Police officers 'attacked' terror suspect Babar Ahmad
Four Metropolitan Police officers have gone on trial accused of a sustained and violent attack on a terror suspect.
Babar Ahmad was arrested in a dawn raid on his home in Fountain Road, Tooting, south London, on 2 December 2003.
The officers attacked him at home and on the journey to Charing Cross police station, Southwark Crown Court heard.
Pc Nigel Cowley, Det Con John Donohue, Pc Roderick James-Bowen and Pc Mark Jones all deny assault occasioning actual bodily harm.
Jonathan Laidlaw QC, prosecuting, told the jury that the officers kicked and punched the suspect and stamped on his feet.
They then allegedly forced him into a praying position in his prayer room and one shouted: "Where is your God now?"
Mr Ahmad offered no resistance to arrest, the court was told.
Police, dressed in helmets and protective clothing, smashed their way into Mr Ahmad's home just after 0500.
The officers, who were briefed before the raid that Mr Ahmad had received terrorist training and fought overseas in support of jihad, were concerned the suspect would resist arrest.
"The reality was quite different," said Mr Laidlaw.
"Dressed only in his pyjamas and barefooted, Mr Ahmad raised his arms above his head to indicate that he was not going to fight or to present any sort of danger or threat to the police."
But the [police] Territorial Support Group were not "going to take any chances," the prosecutor added.
The jury was told the officers began to shout and swear at Mr Ahmad and he was punched and beaten to the floor, where the assault continued.
'Battered and bruised'
The officers carried on violently even after Mr Ahmad's hands had been secured behind his back with handcuffs, Mr Laidlaw said.
The suspect was put in a police van and driven to the police station.
"During that journey the assaults continued," Mr Laidlaw added.
"There was more punching, further pulling up and pressure being applied by the manhandling of the handcuffs and Mr Ahmad was held in headlocks. The taunting and verbal abuse also continued."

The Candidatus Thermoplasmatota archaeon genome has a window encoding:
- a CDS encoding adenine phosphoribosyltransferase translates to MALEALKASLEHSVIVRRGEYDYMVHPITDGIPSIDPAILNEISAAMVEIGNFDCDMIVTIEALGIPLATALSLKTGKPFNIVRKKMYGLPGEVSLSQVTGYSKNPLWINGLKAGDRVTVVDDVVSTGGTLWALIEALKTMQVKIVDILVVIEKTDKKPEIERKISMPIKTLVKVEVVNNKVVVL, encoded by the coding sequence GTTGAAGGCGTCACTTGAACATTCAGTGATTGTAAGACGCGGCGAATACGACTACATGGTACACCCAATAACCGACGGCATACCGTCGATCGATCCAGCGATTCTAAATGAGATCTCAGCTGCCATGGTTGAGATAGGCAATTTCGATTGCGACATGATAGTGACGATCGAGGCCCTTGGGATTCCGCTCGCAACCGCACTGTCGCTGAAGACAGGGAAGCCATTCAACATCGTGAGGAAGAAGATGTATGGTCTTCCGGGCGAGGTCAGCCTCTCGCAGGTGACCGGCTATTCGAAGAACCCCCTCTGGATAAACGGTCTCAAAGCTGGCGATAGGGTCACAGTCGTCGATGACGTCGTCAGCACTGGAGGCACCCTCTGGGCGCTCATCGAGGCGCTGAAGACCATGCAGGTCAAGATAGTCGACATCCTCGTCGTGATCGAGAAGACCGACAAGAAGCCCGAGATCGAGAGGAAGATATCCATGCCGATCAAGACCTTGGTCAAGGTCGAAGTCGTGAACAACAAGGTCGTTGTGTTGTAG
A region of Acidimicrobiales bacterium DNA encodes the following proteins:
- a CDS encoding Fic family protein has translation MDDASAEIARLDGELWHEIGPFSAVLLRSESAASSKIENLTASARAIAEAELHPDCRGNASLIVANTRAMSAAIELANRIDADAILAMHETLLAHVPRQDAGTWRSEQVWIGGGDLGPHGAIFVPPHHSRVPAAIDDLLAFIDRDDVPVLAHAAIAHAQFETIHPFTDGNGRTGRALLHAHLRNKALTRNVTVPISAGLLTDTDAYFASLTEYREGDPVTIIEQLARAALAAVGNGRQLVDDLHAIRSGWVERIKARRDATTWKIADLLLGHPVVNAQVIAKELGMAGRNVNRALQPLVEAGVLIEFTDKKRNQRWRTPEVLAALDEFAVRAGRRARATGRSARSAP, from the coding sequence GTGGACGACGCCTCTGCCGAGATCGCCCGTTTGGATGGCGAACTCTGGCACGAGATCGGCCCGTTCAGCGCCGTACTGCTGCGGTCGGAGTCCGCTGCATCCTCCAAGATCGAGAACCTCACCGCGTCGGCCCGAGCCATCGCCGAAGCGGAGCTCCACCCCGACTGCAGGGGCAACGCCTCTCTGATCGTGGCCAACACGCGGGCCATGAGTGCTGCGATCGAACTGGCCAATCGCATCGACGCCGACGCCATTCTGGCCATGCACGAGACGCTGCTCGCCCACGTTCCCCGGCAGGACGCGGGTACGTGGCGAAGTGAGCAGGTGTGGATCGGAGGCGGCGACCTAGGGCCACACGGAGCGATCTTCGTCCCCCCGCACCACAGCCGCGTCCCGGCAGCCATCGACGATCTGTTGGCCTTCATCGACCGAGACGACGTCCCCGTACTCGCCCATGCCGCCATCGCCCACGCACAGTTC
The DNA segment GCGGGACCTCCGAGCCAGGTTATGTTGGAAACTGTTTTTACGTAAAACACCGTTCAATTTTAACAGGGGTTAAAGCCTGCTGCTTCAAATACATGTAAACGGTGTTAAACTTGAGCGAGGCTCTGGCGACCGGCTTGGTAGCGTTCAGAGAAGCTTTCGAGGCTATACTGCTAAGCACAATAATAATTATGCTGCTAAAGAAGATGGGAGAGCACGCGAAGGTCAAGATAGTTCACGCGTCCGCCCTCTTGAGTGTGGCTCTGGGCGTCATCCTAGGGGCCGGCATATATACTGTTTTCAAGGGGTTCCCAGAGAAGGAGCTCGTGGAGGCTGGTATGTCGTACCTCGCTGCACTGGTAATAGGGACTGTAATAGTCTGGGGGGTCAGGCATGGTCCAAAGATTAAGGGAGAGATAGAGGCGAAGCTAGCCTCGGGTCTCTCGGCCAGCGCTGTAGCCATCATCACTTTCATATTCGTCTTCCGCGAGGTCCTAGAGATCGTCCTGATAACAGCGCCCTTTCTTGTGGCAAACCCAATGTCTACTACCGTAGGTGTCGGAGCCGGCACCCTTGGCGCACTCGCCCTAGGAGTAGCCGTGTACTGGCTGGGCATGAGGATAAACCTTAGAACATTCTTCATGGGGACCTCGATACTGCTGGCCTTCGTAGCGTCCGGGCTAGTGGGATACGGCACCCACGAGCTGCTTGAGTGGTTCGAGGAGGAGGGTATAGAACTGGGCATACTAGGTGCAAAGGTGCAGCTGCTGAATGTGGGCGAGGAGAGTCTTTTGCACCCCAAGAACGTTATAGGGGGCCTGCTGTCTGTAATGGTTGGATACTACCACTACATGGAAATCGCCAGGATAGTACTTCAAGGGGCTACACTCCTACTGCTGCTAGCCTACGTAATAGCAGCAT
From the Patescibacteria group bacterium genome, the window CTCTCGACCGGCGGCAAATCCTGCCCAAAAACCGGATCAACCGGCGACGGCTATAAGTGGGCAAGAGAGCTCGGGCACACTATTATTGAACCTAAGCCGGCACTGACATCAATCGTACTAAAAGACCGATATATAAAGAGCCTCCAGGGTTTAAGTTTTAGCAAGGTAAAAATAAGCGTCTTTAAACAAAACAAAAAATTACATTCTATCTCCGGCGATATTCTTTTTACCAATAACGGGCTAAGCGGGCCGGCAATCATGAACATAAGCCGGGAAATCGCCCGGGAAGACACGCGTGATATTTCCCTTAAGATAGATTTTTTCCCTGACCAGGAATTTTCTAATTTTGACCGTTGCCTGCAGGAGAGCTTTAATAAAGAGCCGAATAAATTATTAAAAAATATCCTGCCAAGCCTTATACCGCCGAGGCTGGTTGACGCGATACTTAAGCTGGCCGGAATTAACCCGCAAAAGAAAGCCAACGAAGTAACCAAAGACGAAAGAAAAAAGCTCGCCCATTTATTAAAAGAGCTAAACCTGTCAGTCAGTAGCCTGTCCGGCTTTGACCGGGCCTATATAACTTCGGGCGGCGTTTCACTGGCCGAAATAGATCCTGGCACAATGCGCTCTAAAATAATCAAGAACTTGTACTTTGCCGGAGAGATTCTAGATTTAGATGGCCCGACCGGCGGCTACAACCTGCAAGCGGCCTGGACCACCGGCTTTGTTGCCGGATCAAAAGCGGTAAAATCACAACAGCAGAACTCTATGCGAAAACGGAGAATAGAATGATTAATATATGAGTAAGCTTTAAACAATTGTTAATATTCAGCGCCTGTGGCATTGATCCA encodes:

When the victim arrived "battered and bruised" at the station the defendants pretended to the custody sergeant that he was very violent in his resistance, the court heard.
Mr Laidlaw said: "It was a lie that all four defendants persist with to this day."
Mr Ahmad's arrest was part of an anti-terrorism swoop named Operation Quarrier. Three other properties were raided in the operation.
The victim, whose house had been bugged by MI5, was suspected of being the leader of a group which provided al-Qaeda and others with computer, financial and logistical expertise.
Mr Laidlaw urged the jury not to be distracted by this.
The prosecutor said delays in the trial - which has started more than seven years after the alleged assault - were caused by internal investigations, obtaining medical opinions and case reviews.
The officers were part of the Territorial Support Group at the time, which assisted the Anti-Terrorist Branch in the arrest operation.
Mr Ahmad, who was a suspected jihadist with training as a terrorist, was released without charge after six days.
He is currently in custody awaiting extradition to the US for alleged terrorism offences. He has been fighting that decision since 2004.
The jury was told the British courts granted the extradition, but Mr Ahmad appealed and the case has not yet been resolved.